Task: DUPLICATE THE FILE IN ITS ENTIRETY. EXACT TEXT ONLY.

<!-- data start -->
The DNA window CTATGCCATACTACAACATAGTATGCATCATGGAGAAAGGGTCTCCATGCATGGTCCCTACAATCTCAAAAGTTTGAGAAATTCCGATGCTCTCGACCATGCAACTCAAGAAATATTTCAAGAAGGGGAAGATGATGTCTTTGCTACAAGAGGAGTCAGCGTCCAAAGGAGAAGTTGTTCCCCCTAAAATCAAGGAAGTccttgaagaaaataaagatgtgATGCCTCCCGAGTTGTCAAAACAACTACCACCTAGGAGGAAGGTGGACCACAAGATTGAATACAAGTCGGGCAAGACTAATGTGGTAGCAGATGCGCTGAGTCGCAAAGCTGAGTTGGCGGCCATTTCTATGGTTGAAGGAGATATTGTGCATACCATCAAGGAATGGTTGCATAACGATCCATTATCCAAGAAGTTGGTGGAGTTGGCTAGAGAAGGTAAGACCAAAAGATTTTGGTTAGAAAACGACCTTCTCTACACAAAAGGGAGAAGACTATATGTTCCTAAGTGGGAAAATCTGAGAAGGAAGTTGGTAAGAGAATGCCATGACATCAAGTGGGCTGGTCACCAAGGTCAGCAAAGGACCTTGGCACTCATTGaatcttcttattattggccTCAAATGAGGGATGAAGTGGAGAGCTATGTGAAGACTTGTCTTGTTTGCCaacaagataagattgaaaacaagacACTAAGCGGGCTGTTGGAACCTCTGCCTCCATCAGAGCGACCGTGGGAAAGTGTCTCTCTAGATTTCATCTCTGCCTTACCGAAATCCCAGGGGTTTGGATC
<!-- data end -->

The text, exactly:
The DNA window CTATGCCATACTACAACATAGTATGCATCATGGAGAAAGGGTCTCCATGCATGGTCCCTACAATCTCAAAAGTTTGAGAAATTCCGATGCTCTCGACCATGCAACTCAAGAAATATTTCAAGAAGGGGAAGATGATGTCTTTGCTACAAGAGGAGTCAGCGTCCAAAGGAGAAGTTGTTCCCCCTAAAATCAAGGAAGTccttgaagaaaataaagatgtgATGCCTCCCGAGTTGTCAAAACAACTACCACCTAGGAGGAAGGTGGACCACAAGATTGAATACAAGTCGGGCAAGACTAATGTGGTAGCAGATGCGCTGAGTCGCAAAGCTGAGTTGGCGGCCATTTCTATGGTTGAAGGAGATATTGTGCATACCATCAAGGAATGGTTGCATAACGATCCATTATCCAAGAAGTTGGTGGAGTTGGCTAGAGAAGGTAAGACCAAAAGATTTTGGTTAGAAAACGACCTTCTCTACACAAAAGGGAGAAGACTATATGTTCCTAAGTGGGAAAATCTGAGAAGGAAGTTGGTAAGAGAATGCCATGACATCAAGTGGGCTGGTCACCAAGGTCAGCAAAGGACCTTGGCACTCATTGaatcttcttattattggccTCAAATGAGGGATGAAGTGGAGAGCTATGTGAAGACTTGTCTTGTTTGCCaacaagataagattgaaaacaagacACTAAGCGGGCTGTTGGAACCTCTGCCTCCATCAGAGCGACCGTGGGAAAGTGTCTCTCTAGATTTCATCTCTGCCTTACCGAAATCCCAGGGGTTTGGATC